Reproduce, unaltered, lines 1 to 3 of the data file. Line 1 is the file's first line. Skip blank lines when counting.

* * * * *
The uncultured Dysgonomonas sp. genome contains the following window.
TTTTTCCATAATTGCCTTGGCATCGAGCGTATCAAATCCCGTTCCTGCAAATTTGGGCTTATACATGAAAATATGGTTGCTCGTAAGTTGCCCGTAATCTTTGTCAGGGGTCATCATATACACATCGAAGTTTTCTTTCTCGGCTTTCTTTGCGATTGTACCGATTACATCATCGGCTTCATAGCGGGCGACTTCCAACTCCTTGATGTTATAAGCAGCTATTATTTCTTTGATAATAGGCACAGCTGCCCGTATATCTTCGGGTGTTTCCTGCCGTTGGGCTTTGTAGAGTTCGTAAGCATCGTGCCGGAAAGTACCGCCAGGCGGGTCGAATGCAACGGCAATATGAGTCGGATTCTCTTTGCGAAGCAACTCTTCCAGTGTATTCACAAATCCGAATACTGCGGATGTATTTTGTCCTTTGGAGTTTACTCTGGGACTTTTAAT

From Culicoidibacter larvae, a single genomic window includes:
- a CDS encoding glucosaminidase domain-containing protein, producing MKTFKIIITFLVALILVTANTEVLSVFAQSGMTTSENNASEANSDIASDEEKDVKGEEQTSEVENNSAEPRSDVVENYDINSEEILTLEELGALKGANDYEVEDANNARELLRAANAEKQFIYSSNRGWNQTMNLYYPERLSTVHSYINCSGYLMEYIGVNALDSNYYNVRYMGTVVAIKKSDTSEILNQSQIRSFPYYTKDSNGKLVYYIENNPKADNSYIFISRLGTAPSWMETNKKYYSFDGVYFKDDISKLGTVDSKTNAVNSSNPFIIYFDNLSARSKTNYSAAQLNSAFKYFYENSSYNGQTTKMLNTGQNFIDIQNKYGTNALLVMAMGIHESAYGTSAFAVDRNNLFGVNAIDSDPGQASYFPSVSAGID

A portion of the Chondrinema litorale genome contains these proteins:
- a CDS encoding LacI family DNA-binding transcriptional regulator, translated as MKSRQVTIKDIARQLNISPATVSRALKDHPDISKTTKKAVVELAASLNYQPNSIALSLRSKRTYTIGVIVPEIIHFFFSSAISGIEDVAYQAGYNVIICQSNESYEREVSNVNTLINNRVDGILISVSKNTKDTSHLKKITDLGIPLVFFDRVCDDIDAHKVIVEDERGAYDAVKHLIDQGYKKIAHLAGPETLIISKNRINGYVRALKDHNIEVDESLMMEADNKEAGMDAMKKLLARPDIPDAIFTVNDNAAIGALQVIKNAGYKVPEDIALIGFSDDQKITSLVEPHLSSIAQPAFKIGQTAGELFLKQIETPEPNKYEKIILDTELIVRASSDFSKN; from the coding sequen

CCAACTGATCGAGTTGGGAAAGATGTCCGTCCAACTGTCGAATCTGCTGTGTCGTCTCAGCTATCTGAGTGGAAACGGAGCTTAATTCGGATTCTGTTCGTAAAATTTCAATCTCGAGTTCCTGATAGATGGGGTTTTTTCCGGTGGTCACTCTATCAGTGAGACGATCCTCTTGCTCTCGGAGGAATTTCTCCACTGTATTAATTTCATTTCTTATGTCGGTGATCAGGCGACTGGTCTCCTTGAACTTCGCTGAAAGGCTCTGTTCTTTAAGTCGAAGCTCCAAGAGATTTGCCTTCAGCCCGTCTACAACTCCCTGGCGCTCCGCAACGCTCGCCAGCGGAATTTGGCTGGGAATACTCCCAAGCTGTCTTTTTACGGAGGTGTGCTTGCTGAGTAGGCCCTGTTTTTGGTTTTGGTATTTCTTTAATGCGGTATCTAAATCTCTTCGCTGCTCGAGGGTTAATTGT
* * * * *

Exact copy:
The uncultured Dysgonomonas sp. genome contains the following window.
TTTTTCCATAATTGCCTTGGCATCGAGCGTATCAAATCCCGTTCCTGCAAATTTGGGCTTATACATGAAAATATGGTTGCTCGTAAGTTGCCCGTAATCTTTGTCAGGGGTCATCATATACACATCGAAGTTTTCTTTCTCGGCTTTCTTTGCGATTGTACCGATTACATCATCGGCTTCATAGCGGGCGACTTCCAACTCCTTGATGTTATAAGCAGCTATTATTTCTTTGATAATAGGCACAGCTGCCCGTATATCTTCGGGTGTTTCCTGCCGTTGGGCTTTGTAGAGTTCGTAAGCATCGTGCCGGAAAGTACCGCCAGGCGGGTCGAATGCAACGGCAATATGAGTCGGATTCTCTTTGCGAAGCAACTCTTCCAGTGTATTCACAAATCCGAATACTGCGGATGTATTTTGTCCTTTGGAGTTTACTCTGGGACTTTTAAT

From Culicoidibacter larvae, a single genomic window includes: